But I think about the underlying story for a moment. So many of the images are warriors or lords or monsters. But this one, as it turns out, winds up being an image of mediation and the solving of problems through communication and the objective sense of a third party. Rather than resorting to weapons, these angry petitioners are being heard in court. As with the merchant in another image, which has the potential to become larger by the addition of multiple symbols, the story here becomes larger by the addition of multiple figures.
And I think that’s kind of the point, actually — the thirty-six decans have variant meanings because as humans we need variant stories. We need a range of options to think through our decisions, and weigh our choices. And these images are not just a tool of divination — they’re also a way of communicating essential truths — going into business? Weigh your options, keep good books, pay attention to both income (selling) and costs (selling). Angry at someone? You can hurt them, sure. But you can also argue with them face-to-face, in front of an impartial third party as necessary.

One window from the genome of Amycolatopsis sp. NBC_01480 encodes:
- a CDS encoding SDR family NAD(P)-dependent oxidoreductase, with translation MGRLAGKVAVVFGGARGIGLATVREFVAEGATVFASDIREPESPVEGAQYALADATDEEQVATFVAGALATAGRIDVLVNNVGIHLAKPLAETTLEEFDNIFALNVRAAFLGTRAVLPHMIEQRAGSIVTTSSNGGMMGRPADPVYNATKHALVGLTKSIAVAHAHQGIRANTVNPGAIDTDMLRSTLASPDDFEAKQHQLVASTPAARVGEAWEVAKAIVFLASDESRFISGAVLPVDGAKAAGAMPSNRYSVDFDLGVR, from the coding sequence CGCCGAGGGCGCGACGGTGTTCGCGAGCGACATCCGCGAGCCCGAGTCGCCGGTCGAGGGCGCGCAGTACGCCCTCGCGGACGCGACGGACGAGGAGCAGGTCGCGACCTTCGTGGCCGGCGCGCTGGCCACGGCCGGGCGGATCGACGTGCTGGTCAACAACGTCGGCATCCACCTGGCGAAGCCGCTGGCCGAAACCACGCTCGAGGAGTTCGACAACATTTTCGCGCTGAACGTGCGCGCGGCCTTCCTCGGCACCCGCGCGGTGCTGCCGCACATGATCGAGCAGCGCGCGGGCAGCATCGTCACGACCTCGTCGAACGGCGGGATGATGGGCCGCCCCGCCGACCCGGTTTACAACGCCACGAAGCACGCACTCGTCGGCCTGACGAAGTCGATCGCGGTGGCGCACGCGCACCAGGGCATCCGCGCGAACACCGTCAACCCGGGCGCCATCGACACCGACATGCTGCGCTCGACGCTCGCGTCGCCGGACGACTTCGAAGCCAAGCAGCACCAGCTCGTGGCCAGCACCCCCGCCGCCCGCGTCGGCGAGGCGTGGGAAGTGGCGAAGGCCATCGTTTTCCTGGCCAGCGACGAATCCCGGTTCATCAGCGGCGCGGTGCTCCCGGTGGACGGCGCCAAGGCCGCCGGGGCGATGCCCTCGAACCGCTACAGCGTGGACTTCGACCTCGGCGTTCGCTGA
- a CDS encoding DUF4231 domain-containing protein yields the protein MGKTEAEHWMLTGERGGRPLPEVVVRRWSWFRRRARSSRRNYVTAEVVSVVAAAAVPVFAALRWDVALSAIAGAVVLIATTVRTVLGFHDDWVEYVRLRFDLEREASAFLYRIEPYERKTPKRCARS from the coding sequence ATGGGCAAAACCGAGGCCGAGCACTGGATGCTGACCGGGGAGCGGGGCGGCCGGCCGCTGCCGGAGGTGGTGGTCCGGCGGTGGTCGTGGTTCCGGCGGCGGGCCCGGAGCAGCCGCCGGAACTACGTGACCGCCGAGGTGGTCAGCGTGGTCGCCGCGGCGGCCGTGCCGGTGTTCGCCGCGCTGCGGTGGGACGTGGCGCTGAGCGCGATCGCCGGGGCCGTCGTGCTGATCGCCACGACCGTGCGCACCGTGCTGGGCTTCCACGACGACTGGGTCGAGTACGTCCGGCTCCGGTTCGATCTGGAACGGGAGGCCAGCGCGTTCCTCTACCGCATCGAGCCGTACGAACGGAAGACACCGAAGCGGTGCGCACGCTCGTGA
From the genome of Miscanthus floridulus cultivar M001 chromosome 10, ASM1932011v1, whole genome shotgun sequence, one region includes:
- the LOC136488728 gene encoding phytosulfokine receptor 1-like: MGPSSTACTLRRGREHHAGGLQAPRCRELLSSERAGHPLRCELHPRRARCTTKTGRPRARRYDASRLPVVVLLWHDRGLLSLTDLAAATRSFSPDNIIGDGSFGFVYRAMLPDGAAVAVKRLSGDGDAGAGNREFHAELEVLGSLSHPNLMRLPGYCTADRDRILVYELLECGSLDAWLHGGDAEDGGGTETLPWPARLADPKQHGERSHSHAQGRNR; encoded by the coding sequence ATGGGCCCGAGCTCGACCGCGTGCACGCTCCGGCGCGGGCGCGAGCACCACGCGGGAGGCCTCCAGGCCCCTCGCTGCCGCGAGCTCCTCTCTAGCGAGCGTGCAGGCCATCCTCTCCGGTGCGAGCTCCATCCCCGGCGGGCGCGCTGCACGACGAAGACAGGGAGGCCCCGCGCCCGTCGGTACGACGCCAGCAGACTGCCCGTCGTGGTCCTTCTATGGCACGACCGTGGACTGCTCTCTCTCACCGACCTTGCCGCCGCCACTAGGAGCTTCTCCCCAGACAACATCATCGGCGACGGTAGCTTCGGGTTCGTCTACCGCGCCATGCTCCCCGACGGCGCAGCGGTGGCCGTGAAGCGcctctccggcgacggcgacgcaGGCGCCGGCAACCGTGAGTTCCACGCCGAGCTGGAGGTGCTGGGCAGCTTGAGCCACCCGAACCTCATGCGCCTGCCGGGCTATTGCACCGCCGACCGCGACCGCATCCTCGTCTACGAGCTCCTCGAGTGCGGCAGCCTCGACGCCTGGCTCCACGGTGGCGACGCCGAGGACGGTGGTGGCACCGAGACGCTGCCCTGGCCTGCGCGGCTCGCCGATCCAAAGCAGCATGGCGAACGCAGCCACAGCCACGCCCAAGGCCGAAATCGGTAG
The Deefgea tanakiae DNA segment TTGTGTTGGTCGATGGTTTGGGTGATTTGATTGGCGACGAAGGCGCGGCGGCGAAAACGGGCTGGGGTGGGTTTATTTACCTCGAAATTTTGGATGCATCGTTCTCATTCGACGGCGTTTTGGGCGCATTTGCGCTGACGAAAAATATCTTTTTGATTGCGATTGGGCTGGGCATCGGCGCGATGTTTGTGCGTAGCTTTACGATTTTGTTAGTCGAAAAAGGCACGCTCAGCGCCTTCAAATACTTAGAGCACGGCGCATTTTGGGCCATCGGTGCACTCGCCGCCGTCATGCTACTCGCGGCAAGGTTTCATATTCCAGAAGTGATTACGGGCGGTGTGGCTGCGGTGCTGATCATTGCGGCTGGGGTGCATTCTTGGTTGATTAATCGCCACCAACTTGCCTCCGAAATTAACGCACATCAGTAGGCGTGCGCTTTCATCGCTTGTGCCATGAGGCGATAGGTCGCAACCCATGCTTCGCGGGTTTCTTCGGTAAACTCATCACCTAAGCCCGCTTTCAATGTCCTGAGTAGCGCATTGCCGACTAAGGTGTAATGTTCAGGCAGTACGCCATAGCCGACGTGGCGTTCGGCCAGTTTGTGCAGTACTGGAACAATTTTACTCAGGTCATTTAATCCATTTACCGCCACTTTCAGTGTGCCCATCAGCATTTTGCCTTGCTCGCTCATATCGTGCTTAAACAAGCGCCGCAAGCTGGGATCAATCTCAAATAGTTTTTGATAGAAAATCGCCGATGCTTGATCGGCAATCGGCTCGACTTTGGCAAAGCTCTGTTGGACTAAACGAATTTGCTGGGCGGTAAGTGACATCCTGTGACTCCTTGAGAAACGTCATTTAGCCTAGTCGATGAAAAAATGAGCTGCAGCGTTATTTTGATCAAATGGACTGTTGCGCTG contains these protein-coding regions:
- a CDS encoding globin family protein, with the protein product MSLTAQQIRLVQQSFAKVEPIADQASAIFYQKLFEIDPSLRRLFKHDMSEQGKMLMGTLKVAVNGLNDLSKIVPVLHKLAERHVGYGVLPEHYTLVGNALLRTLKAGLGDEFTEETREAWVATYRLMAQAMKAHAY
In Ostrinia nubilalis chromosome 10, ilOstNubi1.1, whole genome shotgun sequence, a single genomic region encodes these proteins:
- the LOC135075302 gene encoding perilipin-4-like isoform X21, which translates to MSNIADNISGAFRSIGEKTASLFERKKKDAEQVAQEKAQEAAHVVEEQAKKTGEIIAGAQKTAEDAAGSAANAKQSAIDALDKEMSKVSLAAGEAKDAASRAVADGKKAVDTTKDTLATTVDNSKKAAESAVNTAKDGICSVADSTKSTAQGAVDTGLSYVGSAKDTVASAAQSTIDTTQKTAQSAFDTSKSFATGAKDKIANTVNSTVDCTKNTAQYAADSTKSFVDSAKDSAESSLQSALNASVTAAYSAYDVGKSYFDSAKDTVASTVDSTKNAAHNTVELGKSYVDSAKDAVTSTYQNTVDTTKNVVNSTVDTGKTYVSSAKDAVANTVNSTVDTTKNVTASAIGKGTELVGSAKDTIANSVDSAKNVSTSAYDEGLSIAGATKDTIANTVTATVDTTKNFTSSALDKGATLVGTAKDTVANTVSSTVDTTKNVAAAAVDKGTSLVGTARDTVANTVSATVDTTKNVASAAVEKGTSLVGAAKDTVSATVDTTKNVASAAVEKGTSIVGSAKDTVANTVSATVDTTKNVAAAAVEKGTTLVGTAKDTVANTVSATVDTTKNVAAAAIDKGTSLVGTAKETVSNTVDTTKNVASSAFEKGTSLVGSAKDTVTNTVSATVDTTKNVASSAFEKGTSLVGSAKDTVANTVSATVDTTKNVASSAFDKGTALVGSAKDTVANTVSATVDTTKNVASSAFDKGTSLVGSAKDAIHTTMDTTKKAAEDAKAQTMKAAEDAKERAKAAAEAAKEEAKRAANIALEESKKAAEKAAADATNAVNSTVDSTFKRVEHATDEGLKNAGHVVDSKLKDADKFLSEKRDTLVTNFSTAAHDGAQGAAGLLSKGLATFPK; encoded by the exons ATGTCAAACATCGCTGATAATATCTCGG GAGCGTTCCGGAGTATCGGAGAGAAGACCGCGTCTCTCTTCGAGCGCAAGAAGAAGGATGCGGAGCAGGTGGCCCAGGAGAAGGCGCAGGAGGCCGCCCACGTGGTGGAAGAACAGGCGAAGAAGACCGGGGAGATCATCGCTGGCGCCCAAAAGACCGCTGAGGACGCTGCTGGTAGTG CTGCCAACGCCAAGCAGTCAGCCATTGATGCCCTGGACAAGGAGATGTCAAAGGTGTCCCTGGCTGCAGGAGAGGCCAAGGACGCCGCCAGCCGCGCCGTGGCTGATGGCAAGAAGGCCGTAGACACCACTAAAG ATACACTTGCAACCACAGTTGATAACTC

I think I’m going to make a better effort to make the thirty-six decans tell those kinds of stories. Clearly, today, we need them.
12 July 2012
Art and Design, Philosophy, Professional
composition, creativity, design, imagination, prototyping
Not every picture is going to come out the way I want it to, the first time. It’s not possible that they could come out that way, after all. I imagine that people have drawn these images thousands of times, but they’re not color-by-number charts. I can’t simply point to this square or that loop, and say “paint this blue.”. There’s a process of composition, of outlining and finally of colorizing. Not every effort is going to work out right.
Take this image — the first decan is a man with scales, weighing goods in the market, and he wants to buy and sell. But it could also be a man with a pipe and a book. (I think the lance and the bird dangling by its feet is from the next image, and I misplaced it in the text). In other words, it’s pretty specific, but the composition of the image is complicated. My man is nervous; he’s interested in the scales, but the money aspect of it is less so.
I could reorient the image, though. If the point of observation shifts back about ten feet, the scales will be separate from the man. We might see the merchant’s stall, the pipe, the open book, and the scales. Instead of being staid and focused only on the scales, our merchant might be engaged in the commerce – the buying and selling – instead of just the scales.